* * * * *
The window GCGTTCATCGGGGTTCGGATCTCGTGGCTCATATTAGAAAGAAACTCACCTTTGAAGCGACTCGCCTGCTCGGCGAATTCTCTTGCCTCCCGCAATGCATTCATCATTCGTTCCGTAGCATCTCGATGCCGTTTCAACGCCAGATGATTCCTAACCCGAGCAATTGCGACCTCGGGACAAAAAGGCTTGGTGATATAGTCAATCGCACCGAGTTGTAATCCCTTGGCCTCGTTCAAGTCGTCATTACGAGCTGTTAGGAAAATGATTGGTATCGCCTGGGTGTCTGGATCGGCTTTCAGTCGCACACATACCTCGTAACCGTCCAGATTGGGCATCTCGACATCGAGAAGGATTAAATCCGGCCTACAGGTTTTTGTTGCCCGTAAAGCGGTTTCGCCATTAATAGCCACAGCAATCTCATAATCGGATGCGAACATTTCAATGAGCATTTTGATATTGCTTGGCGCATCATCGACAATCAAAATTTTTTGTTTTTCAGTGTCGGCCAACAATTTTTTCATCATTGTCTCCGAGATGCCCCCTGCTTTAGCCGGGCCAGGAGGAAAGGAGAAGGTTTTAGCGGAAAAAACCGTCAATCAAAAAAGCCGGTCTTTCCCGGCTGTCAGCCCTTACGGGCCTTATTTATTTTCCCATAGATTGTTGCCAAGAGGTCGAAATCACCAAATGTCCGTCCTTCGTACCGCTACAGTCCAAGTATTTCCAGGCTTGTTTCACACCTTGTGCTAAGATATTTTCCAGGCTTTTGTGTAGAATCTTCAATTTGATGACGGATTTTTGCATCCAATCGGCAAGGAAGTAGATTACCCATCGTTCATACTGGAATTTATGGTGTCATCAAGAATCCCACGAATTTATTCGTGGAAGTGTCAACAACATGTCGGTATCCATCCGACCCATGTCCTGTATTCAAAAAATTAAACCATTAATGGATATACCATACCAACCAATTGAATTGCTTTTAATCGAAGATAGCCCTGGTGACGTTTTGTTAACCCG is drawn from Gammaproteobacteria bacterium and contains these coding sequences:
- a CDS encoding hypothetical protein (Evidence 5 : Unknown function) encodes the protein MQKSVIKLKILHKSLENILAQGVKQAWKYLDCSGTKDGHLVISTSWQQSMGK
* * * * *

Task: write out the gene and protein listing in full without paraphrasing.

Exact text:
The window GCGTTCATCGGGGTTCGGATCTCGTGGCTCATATTAGAAAGAAACTCACCTTTGAAGCGACTCGCCTGCTCGGCGAATTCTCTTGCCTCCCGCAATGCATTCATCATTCGTTCCGTAGCATCTCGATGCCGTTTCAACGCCAGATGATTCCTAACCCGAGCAATTGCGACCTCGGGACAAAAAGGCTTGGTGATATAGTCAATCGCACCGAGTTGTAATCCCTTGGCCTCGTTCAAGTCGTCATTACGAGCTGTTAGGAAAATGATTGGTATCGCCTGGGTGTCTGGATCGGCTTTCAGTCGCACACATACCTCGTAACCGTCCAGATTGGGCATCTCGACATCGAGAAGGATTAAATCCGGCCTACAGGTTTTTGTTGCCCGTAAAGCGGTTTCGCCATTAATAGCCACAGCAATCTCATAATCGGATGCGAACATTTCAATGAGCATTTTGATATTGCTTGGCGCATCATCGACAATCAAAATTTTTTGTTTTTCAGTGTCGGCCAACAATTTTTTCATCATTGTCTCCGAGATGCCCCCTGCTTTAGCCGGGCCAGGAGGAAAGGAGAAGGTTTTAGCGGAAAAAACCGTCAATCAAAAAAGCCGGTCTTTCCCGGCTGTCAGCCCTTACGGGCCTTATTTATTTTCCCATAGATTGTTGCCAAGAGGTCGAAATCACCAAATGTCCGTCCTTCGTACCGCTACAGTCCAAGTATTTCCAGGCTTGTTTCACACCTTGTGCTAAGATATTTTCCAGGCTTTTGTGTAGAATCTTCAATTTGATGACGGATTTTTGCATCCAATCGGCAAGGAAGTAGATTACCCATCGTTCATACTGGAATTTATGGTGTCATCAAGAATCCCACGAATTTATTCGTGGAAGTGTCAACAACATGTCGGTATCCATCCGACCCATGTCCTGTATTCAAAAAATTAAACCATTAATGGATATACCATACCAACCAATTGAATTGCTTTTAATCGAAGATAGCCCTGGTGACGTTTTGTTAACCCG is drawn from Gammaproteobacteria bacterium and contains these coding sequences:
- a CDS encoding hypothetical protein (Evidence 5 : Unknown function) encodes the protein MQKSVIKLKILHKSLENILAQGVKQAWKYLDCSGTKDGHLVISTSWQQSMGK